Bangkok Metro finally hits the market with downsized deal

Modest interest seen from international investors in the lossmaking company, but the fixed-price IPO is expected to pull through.
Bangkok Metro PLC yesterday launched its long-awaited initial public offering, but has been forced to cut the size significantly from its earlier plans. This is in response to a difficult domestic market.

Even so, the offer could be a tough sell as the company is lossmaking and isnÆt expected to be able to pay dividends for at least five years based on its current projections of passenger traffic and fare revenues û projections that were trailing behind schedule in the first half of 2006.

Long-term domestic investors are likely to be its best bet for raising the Bt3.61 billion ($96 million) it is targeting in a fixed-price deal led by joint bookrunners CLSA and Kim Eng Securities (Thailand).

ôIt is going to be a very hard sell internationally,ö one Bangkok-based analyst says. Like many other Thailand watchers though, he anticipates that the government may pull some strings to ensure the deal is carried through and that the underground system is given a proper chance of long-term success.

Bangkok Metro, which holds a 25-year concession to operate BangkokÆs only underground railway line, needs the money for working capital and to pay for five new trains as well as equipment, including automatic gates, ticket vending and card issuing machines. This is to keep up with the expected increase in passenger traffic. Hence it cannot hold off on the share sale any longer, people familiar with the situation say. About Bt1 billion of the proceeds will go towards debt repayment.

The urgency also stems from the fact that ThailandÆs Mass Rapid Transit Authority (MRTA), the government body that built the subway line has agreed to buy a 25% stake in Bangkok Metro when the IPO is completed. (MRTA has been assigned responsibility to develop three of the seven new subway lines that the Cabinet approved in June 2005.)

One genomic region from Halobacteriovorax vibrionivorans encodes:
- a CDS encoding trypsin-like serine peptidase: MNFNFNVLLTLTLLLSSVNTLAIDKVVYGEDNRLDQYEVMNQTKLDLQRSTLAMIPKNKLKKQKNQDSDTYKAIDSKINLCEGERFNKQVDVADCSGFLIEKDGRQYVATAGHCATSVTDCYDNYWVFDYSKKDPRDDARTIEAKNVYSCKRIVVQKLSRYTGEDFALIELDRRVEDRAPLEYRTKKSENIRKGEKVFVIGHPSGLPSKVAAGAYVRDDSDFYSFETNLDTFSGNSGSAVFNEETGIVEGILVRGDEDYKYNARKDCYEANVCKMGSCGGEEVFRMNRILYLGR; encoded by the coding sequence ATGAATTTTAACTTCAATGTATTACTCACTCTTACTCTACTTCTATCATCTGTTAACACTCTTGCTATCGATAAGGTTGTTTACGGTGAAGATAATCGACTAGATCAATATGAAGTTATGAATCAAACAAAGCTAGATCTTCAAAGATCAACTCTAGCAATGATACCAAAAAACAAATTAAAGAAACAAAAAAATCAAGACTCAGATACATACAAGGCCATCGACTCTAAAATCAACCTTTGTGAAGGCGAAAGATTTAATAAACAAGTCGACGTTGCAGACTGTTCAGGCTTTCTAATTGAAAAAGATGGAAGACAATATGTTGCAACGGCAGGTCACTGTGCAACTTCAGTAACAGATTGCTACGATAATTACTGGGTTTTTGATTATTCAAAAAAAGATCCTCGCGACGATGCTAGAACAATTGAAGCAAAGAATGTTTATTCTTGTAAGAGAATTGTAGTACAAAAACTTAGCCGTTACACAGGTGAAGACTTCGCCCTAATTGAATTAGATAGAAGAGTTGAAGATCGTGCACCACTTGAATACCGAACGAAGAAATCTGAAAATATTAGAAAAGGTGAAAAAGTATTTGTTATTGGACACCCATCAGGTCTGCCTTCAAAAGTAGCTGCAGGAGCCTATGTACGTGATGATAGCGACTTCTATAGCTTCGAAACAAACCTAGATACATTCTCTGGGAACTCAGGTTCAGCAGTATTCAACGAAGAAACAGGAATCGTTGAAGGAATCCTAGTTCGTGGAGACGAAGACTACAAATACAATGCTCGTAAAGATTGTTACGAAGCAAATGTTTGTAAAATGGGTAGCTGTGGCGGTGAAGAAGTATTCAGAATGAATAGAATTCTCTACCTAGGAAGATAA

That investment, for which MRTA will pay Bt1 per share (equal to the nominal value) or a total of Bt2.99 billion ($80 million), needs to take place before the end of this year, notes one observer. ôSo while this may not be the ideal time for an IPO, there are corporate reasons for doing it now.ö

The deal comprises 2.76 billion shares, or 23% of the enlarged share capital including the MRTA investment, which are offered at Bt1.31 apiece. About 1.31 billion of the shares are new, while 1.44 billion will be sold by seven existing shareholders, including Ch Karnchang, who owns 40% of the company at present together with his affiliates. Among the other sellers are second largest shareholder Bangkok Expressway, Krung Thai Bank, TMB Bank and Siam City Bank.

The third largest shareholder, Natural Park, had initially planned to divest part of its 18.75% stake, but according to the listing prospectus it will not do so. The company has been quoted by the Thai press recently saying it didnÆt want to sell below Bt1.52 per share, which is what it paid when it bought shares in the company two years ago.

Back in February and March when Bangkok Metro was initially looking at launching the IPO, the talked-about deal size was around $150 million, suggesting a significantly higher price per share. That plan was interrupted because of the political unrest that led to Prime Minister Thaksin Shinawatra calling for an early general election in April and eventually stepping down from his post. The election, which failed to reach a conclusive result, was later ruled unlawful by the courts leaving the country in the hands of a caretaker government.